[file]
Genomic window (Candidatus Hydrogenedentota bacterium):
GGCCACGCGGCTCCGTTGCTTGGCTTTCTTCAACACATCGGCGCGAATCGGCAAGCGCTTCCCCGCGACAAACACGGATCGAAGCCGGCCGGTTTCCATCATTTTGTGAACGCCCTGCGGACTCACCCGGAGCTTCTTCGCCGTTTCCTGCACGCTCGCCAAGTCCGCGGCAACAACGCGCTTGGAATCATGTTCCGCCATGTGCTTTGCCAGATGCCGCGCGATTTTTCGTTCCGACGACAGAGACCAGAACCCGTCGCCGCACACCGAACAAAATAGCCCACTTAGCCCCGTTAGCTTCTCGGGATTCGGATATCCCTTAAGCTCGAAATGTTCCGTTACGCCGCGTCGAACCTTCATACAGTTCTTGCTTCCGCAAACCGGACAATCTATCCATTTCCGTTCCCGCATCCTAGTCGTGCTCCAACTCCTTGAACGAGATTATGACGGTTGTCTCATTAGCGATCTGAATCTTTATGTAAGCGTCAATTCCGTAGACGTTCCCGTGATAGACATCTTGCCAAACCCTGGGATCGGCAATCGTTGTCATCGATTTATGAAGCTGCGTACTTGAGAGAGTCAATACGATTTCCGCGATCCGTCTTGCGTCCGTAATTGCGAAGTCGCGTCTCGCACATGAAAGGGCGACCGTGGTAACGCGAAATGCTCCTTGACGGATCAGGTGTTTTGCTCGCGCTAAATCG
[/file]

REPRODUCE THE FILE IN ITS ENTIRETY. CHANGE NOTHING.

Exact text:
Genomic window (Candidatus Hydrogenedentota bacterium):
GGCCACGCGGCTCCGTTGCTTGGCTTTCTTCAACACATCGGCGCGAATCGGCAAGCGCTTCCCCGCGACAAACACGGATCGAAGCCGGCCGGTTTCCATCATTTTGTGAACGCCCTGCGGACTCACCCGGAGCTTCTTCGCCGTTTCCTGCACGCTCGCCAAGTCCGCGGCAACAACGCGCTTGGAATCATGTTCCGCCATGTGCTTTGCCAGATGCCGCGCGATTTTTCGTTCCGACGACAGAGACCAGAACCCGTCGCCGCACACCGAACAAAATAGCCCACTTAGCCCCGTTAGCTTCTCGGGATTCGGATATCCCTTAAGCTCGAAATGTTCCGTTACGCCGCGTCGAACCTTCATACAGTTCTTGCTTCCGCAAACCGGACAATCTATCCATTTCCGTTCCCGCATCCTAGTCGTGCTCCAACTCCTTGAACGAGATTATGACGGTTGTCTCATTAGCGATCTGAATCTTTATGTAAGCGTCAATTCCGTAGACGTTCCCGTGATAGACATCTTGCCAAACCCTGGGATCGGCAATCGTTGTCATCGATTTATGAAGCTGCGTACTTGAGAGAGTCAATACGATTTCCGCGATCCGTCTTGCGTCCGTAATTGCGAAGTCGCGTCTCGCACATGAAAGGGCGACCGTGGTAACGCGAAATGCTCCTTGACGGATCAGGTGTTTTGCTCGCGCTAAATCG